Although esteemed, Chabrol’s reputation was certainly more mixed than that of contemporaries like Jacques Rivette and Eric Rohmer, and it’s tempting to say he simply liked making movies too much. His filmography teems with oddities – lumpy international co-productions of the kind where you can tell the actors were speaking their lines in different languages, genre quickies of the sort that would go straight to DVD these days. Actors like Rod Steiger, Jodie Foster, Mia Farrow and Alan Bates turn up in his lesser films, not one of them achieving anything that would make the cut in their obituary essays. Sometimes his films feel rushed and ragged, as if churned out under strictures applied in some mysterious game show.

The mid-70’s were a particularly quirky period in Chabrol’s career; none of the films he made in that period made the cut for a Bell Lightbox retrospective a while back. I recently rewatched three films he made in succession in 1976, 1977 and 1978, and while they wouldn’t really be an adequate entry point for someone unfamiliar with his work, they’re a wonderfully quirky encapsulation of why he’s so rewarding. The best of them, by some distance, is the one he made in the middle, Alice ou la derniere fugue. It starts in the middle of domestic desolation; a young wife (played by Sylvia Kristel, of the Emmanuelle films) gets summoned by her husband, and forced to listen to his insufferable account of his day and his problems. When he’s done, she calmly announces she’s leaving him. She drives with no fixed destination in mind, ending up a guest at an old man’s country house after she has an accident during a storm. The following day, the house is empty, and there’s seemingly no way to leave the grounds. Realizing she’s being manipulated by some force beyond this world, she attempts to shield her inner life from her manipulators, while looking for a way out.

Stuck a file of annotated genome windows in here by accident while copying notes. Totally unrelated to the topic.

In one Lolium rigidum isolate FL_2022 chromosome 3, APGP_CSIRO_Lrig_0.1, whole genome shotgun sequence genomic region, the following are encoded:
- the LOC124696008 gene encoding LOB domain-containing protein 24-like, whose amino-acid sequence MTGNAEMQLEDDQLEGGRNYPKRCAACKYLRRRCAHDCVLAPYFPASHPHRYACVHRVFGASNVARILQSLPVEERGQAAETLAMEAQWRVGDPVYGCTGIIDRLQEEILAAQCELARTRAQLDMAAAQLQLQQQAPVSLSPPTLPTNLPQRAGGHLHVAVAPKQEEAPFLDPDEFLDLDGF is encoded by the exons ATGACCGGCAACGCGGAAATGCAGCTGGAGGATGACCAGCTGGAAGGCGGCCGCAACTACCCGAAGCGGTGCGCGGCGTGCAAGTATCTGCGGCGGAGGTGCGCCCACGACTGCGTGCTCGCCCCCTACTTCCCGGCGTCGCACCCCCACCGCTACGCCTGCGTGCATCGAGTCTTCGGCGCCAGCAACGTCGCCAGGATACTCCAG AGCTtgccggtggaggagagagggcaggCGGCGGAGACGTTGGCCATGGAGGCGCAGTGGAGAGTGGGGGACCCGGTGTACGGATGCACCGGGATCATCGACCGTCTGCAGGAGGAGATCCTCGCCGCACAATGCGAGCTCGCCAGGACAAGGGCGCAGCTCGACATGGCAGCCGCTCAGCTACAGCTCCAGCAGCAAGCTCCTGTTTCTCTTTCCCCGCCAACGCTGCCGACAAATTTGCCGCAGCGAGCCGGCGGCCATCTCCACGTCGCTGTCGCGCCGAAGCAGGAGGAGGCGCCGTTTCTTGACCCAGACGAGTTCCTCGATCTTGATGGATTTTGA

Blood Relatives

 In the end, the film falls into the same category as countless other cinematic teases, with the closing scenes requiring you to reinterpret all that’s gone before. But Alice is an unusually alluring puzzle, rich in the texture and rhythms of the old house, constantly disquieting for Kristel’s icy delicacy and its quietly sustained cruelty. The character’s name and the premise certainly evoke Alice in Wonderland, but there’s nothing down this rabbit hole except squandered promise, a theme carrying a strong feminist subtext here (albeit somewhat ambiguous, as it would have to be in a movie built around a then-icon of erotica).

 After this, Chabrol came to Montreal, for the French-Canadian co-production Blood Relatives. It stars Donald Sutherland as a detective investigating a young girl’s brutal murder; the only witness, her cousin, identifies her own brother as the killer, driven crazy by an incestuous attraction; but the familial dysfunction goes deeper than that. This is one of those wayward co-productions I mentioned, perfunctorily written for the most part, suffused with a feel of just trying to get it done, with international actors meaninglessly present in supporting roles (Donald Pleasence though is very memorable as an unreformed sex offender). It benefits in the home stretch from some structural quirkiness, as Sutherland spends most of the last half hour reading the dead girl’s diary, after which the mystery is wrapped up in about five minutes. And the denouement features some authentically Hitchcockian echoes (a recurring influence on Chabrol’s work). One can’t help cherishing any movie that brings Canada into the sphere of the greats, but unfortunately it only adds to our reputation in that era for squandering our artistic opportunities.

The Twist